Despite receiving increasing attention in the scientific literature, there have been few attempts to quantify recent changes in the human health impacts of alien species. To address this, we report the findings from a systematic mapping of the literature identifying evidence of any change in the occurrence, frequency or severity of impacts of alien species on human health in Europe over the last 25 years.

Objective of the review

The review objective was to use systematic mapping methodology as described in the a priori protocol [9] to identify the current state and distribution of evidence relevant to the review question. Specifically, this map aims to collate studies that quantitatively report changes in human health impacts from alien species in Europe over the last 25 years. The evidence base is used to identify areas suitable for future systematic reviews and key knowledge gaps.

Primary question::

What evidence exists for changes in the occurrence, severity or frequency of human health impacts resulting from exposure to alien species in Europe?

The question consists of the following components:

Population::

Any human population resident in Europe

Exposure::

Contact with species alien to all or part of Europe

Comparator::

No contact or more/less frequent or severe contact

Outcome::

Change in the occurrence, frequency or severity of health impacts in human populations since 1990

Methods

This systematic map was conducted in accordance with the CEE Guidelines for Systematic Review and Evidence Synthesis in Environmental Management Version 4.2 [10] to methods specified a priori in a previously published protocol [9]. Following publication of the protocol, study inclusion criteria were subsequently refined to improve consistency in reviewer screening, as detailed in the Study inclusion criteria section below.

Searches

A comprehensive search of multiple information sources attempted to capture an un-biased sample of both published and grey literature, using terms and sources identified during scoping and tested for comprehensiveness using a sample of relevant known studies [9]. All searches were conducted in 2015 by HB, MA and SS. Full details of all of the searches, including dates, sources, platforms, terms, numbers of results generated and destination of retrieved records are reported in Additional file 1.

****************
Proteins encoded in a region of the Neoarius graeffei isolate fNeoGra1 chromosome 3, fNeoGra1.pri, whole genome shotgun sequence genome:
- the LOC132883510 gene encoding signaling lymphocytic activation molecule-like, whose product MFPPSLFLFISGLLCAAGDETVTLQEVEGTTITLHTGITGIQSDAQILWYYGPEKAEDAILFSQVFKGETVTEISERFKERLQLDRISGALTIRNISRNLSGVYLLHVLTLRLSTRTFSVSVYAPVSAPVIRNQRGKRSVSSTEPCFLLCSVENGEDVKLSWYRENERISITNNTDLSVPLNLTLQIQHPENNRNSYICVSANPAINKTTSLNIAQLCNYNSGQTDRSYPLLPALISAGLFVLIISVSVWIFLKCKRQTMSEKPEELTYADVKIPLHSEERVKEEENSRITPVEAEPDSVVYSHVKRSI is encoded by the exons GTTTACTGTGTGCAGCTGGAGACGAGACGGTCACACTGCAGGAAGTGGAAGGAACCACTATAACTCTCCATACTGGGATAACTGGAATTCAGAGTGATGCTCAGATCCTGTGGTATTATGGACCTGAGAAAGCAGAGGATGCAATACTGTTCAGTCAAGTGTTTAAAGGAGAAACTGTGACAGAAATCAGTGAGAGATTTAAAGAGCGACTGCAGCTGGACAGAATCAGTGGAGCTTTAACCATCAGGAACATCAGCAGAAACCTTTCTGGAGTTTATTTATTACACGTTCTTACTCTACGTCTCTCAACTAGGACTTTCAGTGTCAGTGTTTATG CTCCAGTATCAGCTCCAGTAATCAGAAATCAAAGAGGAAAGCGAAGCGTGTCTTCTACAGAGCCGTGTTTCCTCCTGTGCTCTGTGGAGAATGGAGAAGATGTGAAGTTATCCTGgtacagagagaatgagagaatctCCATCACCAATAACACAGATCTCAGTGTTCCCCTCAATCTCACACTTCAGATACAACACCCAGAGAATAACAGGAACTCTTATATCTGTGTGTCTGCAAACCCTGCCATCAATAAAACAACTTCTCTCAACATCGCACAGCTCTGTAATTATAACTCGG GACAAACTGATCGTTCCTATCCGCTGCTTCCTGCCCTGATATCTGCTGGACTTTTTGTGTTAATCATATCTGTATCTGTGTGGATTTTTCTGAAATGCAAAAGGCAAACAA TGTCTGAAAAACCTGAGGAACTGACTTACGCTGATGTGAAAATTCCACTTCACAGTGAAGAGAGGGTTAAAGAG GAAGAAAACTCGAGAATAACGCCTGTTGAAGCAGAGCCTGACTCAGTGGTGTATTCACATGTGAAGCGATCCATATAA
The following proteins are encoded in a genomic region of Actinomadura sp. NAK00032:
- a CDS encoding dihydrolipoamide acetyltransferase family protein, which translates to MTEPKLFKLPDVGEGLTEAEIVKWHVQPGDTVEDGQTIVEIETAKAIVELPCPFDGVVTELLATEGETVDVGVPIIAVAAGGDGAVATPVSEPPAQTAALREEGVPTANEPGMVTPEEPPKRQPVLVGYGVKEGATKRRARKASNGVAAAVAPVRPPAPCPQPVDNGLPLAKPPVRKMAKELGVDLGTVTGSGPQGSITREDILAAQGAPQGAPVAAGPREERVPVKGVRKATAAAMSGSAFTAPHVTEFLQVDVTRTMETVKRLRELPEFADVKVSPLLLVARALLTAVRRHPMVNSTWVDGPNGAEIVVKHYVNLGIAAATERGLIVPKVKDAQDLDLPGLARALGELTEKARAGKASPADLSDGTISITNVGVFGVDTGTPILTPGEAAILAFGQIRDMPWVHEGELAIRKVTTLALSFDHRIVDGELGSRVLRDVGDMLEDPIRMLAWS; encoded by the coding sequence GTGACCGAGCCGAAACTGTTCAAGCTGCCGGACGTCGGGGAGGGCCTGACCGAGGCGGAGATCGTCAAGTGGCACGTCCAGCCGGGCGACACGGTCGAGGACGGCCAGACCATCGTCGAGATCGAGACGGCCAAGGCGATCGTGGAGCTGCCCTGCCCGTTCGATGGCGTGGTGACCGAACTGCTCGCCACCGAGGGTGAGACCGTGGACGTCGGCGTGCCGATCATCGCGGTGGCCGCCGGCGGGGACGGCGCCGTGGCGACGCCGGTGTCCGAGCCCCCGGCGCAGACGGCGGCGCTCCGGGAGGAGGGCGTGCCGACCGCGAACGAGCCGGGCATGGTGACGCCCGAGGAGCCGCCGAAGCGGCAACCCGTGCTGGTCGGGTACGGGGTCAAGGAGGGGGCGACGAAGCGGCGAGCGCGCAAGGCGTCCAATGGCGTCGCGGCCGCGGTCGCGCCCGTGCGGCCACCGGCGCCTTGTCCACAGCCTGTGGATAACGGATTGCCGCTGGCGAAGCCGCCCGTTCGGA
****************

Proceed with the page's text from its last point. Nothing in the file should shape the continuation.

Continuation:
Search terms

Search terms relating to both alien species and their human health impacts were used to identify potentially relevant studies. Due to the different search functionalities of the sources used the exact search strings deployed varied across databases. Full details of each search string, including any wildcards, Boolean operators (e.g. AND or OR), nesting (brackets), phrase searching and limits used, are provided in Additional file 1. Exposure search terms included in combination: “invasive species”; alien; “non-native”; exotic; “introduced species”; “non-indigenous” and weed. Outcome search terms included in combination: allerg*; hay-fever; asthma; dermatitis; bite; biting; sting*; toxic*; poison*; venom*; irrita*; disease; outbreak; epidemic; parasit*; vector; host; reservoir; “human health” and “public health”. Although the use of subject headings such as MeSH was considered, they were not used during the searches for this systematic map. However, this could be addressed in future updates or in other maps using similar search sources.

Search sources

The systematic map searches encompassed eight online bibliographic databases (Web of Science; MEDLINE; CINAHL; CAB Direct including CAB Abstracts and Global Health; EMBASE; SCOPUS; TOXNET including DART (Developmental and Reproductive Toxicology); Armed Forces Pest Management Board Literature Retrieval System), Google Scholar to help identify grey or recently published literature, and a range of specialist sources relating to either health or alien species (see Additional file 1 for full details of all sources searched). Alien species databases were searched using the species names identified in the protocol and cited references screened for potentially relevant articles.

In addition, recent issues of three alien species journals not yet indexed in Web of Science (NeoBiota, Management of Biological Invasions and Bioinvasion Records) were hand searched by screening at title all articles to identify any potentially relevant to the systematic map topic. Online early articles (prior to allocation in an issue) as well as the most recent three issues of two other journals (Biological Invasions and Aquatic Invasions) were also hand screened to account for time lags in articles being indexed in the bibliographic databases.

Supplementary searches